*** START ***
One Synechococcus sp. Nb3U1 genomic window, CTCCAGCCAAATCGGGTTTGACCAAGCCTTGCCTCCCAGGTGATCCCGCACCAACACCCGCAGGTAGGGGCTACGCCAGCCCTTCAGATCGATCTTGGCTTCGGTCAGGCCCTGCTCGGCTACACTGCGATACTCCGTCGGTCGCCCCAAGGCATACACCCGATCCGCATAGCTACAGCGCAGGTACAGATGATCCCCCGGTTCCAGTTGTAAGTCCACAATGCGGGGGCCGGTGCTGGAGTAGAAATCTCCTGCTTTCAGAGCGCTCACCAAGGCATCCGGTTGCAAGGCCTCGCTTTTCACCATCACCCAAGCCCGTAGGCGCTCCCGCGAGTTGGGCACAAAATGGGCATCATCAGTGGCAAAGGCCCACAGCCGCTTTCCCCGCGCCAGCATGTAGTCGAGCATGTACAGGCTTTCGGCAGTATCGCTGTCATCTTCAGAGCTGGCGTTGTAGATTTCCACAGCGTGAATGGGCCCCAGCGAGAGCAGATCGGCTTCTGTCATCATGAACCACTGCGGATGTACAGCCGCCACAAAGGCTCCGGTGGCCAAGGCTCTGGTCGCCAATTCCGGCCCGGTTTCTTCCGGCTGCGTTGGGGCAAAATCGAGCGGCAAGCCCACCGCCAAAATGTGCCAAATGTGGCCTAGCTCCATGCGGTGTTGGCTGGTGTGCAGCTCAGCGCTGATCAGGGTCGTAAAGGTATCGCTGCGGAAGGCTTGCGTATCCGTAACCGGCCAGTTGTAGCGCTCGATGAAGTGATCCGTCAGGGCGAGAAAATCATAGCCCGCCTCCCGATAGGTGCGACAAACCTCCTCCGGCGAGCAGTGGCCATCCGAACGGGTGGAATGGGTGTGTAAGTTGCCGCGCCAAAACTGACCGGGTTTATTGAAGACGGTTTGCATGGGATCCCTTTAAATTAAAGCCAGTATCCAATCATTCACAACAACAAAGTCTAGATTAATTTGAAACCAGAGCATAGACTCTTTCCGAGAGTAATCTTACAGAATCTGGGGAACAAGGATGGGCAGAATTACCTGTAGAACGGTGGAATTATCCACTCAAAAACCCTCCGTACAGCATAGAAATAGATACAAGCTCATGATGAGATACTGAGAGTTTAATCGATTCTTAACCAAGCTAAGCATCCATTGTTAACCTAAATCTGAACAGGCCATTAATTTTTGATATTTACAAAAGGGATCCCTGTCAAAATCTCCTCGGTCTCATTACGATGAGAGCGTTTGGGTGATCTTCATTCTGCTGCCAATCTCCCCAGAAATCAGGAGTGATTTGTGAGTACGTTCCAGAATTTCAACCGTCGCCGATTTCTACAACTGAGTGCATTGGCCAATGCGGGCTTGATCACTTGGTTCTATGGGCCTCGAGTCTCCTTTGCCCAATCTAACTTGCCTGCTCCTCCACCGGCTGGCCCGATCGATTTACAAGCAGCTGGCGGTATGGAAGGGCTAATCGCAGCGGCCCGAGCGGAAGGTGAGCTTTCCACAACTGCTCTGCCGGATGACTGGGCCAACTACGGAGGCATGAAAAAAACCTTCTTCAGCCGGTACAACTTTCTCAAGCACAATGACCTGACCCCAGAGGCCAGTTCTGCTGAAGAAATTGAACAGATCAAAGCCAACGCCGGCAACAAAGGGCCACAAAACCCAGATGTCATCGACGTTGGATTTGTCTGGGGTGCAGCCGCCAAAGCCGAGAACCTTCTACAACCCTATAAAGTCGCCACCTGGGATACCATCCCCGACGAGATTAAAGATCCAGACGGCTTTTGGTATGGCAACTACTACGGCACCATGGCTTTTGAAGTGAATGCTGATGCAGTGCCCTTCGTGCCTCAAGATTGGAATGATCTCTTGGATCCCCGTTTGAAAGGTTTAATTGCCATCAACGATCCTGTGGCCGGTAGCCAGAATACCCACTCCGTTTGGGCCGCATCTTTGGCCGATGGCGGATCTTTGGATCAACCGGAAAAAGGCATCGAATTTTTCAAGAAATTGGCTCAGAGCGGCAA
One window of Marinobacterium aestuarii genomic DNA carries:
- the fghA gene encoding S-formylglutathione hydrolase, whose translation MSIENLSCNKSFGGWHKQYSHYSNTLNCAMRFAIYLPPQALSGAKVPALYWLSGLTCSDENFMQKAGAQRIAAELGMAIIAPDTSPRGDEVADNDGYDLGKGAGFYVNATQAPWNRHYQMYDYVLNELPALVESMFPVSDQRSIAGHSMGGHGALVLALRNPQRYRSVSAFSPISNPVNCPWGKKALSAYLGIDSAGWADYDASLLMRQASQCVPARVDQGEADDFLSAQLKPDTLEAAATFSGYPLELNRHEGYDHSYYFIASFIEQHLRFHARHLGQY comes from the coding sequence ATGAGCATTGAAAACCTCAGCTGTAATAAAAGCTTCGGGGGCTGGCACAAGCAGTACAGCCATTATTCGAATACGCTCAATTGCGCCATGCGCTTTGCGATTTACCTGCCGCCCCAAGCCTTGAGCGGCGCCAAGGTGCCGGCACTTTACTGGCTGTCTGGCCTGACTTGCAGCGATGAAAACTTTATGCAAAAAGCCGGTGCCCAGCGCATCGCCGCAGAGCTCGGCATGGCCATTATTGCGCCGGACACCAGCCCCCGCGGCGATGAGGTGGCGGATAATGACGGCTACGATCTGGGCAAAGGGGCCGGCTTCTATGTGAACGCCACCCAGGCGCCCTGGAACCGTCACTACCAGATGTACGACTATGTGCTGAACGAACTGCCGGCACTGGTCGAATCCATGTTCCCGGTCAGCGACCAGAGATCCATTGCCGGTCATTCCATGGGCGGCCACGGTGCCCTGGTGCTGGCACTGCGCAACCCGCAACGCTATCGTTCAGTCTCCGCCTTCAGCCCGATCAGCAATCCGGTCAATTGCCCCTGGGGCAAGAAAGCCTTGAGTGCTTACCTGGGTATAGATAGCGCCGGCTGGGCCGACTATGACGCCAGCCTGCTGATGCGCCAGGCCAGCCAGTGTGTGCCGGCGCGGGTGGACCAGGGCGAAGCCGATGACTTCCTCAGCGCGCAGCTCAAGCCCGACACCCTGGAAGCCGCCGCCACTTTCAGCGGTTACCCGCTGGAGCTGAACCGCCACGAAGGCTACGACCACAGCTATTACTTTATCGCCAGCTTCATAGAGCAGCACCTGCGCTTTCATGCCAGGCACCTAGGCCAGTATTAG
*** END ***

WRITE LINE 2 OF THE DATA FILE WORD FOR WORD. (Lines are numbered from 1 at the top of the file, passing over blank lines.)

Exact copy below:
One window of Marinobacterium aestuarii genomic DNA carries: